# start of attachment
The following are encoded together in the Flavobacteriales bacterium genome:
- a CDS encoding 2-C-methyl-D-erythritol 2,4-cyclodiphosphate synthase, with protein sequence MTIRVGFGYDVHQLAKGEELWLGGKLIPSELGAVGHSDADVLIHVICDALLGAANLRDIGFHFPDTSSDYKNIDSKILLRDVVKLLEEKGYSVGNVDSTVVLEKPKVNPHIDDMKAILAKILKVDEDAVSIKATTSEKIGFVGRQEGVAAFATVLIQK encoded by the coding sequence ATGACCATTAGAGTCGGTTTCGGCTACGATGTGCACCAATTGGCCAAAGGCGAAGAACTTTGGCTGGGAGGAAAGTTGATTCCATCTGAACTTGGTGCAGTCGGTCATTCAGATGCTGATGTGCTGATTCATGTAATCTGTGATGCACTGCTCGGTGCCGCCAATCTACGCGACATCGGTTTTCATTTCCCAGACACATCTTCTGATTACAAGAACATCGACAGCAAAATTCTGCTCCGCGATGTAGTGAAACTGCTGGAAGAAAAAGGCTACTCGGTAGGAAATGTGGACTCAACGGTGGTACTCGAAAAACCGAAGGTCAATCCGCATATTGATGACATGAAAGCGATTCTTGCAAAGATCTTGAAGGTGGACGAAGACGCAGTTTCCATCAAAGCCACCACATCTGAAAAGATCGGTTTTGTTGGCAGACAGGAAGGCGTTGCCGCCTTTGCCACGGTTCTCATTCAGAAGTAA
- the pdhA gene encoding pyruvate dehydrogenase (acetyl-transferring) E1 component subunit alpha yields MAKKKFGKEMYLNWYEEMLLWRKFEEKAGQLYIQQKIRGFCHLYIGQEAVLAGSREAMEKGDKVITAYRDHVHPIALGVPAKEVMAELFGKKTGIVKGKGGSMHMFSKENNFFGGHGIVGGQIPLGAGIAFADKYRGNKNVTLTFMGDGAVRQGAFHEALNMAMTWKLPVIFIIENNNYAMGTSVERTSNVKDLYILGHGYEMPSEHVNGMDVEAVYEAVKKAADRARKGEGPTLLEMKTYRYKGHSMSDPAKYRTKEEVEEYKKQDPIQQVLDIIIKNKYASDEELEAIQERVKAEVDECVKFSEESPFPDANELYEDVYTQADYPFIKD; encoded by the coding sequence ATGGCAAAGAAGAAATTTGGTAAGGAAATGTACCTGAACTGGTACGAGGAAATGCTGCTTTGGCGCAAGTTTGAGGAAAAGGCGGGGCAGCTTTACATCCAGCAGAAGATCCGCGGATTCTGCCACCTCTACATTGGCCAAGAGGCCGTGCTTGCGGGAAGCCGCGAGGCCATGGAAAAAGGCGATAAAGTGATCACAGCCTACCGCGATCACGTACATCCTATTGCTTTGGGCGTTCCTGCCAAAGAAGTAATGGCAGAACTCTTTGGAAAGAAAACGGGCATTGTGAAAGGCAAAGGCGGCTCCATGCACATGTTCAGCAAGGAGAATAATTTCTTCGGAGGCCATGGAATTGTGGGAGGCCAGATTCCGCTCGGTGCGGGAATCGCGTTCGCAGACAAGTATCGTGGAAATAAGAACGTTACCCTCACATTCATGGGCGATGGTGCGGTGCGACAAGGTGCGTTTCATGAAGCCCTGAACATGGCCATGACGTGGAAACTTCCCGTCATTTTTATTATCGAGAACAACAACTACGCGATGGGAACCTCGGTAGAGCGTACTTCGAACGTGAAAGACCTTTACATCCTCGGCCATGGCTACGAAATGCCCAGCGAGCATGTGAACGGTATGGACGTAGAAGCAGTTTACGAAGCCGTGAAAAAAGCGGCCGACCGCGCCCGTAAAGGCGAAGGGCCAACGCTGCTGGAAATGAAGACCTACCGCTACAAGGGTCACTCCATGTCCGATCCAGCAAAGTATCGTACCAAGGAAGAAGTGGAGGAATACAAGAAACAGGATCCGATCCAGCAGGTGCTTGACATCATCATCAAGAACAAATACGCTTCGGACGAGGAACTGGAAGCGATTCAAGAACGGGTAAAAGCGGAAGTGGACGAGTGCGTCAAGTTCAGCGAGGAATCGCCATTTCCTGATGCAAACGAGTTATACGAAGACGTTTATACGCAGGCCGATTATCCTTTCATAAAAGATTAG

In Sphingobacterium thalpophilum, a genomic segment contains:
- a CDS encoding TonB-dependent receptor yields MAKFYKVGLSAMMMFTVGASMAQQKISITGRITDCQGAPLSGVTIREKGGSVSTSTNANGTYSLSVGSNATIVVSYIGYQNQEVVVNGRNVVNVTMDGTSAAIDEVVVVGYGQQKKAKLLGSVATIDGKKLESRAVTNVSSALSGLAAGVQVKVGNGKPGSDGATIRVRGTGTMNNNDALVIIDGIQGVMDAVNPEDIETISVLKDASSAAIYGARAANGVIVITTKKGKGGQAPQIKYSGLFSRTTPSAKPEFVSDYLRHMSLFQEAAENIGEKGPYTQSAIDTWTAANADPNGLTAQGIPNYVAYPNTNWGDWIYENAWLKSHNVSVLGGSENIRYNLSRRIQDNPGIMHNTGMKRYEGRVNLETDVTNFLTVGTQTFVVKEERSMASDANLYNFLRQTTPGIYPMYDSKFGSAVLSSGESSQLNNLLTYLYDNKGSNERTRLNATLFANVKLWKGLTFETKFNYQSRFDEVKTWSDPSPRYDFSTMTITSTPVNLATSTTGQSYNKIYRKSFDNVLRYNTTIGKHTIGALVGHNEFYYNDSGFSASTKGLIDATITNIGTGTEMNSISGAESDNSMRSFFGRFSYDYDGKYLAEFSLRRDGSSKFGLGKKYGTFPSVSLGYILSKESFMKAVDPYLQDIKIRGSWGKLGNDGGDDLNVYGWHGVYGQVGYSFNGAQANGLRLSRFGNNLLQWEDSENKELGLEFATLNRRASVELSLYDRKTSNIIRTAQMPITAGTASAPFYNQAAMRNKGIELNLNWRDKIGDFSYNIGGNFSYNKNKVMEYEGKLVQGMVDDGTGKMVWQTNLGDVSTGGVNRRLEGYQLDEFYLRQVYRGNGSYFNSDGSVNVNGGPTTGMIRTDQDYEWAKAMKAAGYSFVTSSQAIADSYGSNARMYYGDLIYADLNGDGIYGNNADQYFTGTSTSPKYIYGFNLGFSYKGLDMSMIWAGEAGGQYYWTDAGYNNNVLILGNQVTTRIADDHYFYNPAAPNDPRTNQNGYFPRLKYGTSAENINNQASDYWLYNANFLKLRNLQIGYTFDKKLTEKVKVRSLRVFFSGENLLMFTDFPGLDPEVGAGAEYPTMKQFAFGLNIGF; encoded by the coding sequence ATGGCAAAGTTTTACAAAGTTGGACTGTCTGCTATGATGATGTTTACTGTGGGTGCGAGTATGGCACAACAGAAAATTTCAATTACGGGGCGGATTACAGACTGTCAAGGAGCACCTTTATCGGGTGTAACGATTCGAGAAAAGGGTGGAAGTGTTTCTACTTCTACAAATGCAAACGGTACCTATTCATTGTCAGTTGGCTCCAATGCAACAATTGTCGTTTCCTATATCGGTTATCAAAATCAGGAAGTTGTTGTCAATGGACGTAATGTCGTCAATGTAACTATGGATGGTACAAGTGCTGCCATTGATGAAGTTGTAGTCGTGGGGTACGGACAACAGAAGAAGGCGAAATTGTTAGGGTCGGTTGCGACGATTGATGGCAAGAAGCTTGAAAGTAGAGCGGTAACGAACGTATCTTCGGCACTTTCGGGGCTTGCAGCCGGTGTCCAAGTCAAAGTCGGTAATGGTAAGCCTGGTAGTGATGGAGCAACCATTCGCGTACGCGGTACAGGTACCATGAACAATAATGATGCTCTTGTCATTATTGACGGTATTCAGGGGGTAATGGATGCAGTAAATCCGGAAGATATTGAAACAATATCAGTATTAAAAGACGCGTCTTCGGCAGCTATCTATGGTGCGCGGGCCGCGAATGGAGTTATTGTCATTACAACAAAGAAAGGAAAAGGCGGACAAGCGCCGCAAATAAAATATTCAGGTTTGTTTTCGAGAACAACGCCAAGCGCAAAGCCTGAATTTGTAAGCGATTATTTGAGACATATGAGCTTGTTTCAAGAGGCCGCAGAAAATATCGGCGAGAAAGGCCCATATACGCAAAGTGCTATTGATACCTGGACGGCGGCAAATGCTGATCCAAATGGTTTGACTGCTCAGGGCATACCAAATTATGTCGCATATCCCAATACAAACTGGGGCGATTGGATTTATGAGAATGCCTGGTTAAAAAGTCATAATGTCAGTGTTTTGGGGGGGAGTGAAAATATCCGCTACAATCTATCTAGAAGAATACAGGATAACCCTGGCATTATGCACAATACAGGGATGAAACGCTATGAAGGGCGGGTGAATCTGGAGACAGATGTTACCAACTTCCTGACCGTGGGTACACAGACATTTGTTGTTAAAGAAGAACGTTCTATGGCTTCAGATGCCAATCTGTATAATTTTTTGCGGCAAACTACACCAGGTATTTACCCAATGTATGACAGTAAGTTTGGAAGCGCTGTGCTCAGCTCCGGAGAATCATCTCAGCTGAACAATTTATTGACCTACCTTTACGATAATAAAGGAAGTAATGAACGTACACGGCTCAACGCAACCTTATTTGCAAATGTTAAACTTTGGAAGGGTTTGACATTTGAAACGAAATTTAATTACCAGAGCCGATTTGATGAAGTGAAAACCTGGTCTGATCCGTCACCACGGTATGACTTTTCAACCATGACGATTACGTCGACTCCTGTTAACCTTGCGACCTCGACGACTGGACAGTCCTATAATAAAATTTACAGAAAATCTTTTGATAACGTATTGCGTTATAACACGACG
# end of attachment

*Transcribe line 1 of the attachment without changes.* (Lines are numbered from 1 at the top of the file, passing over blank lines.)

The following are encoded together in the Flavobacteriales bacterium genome: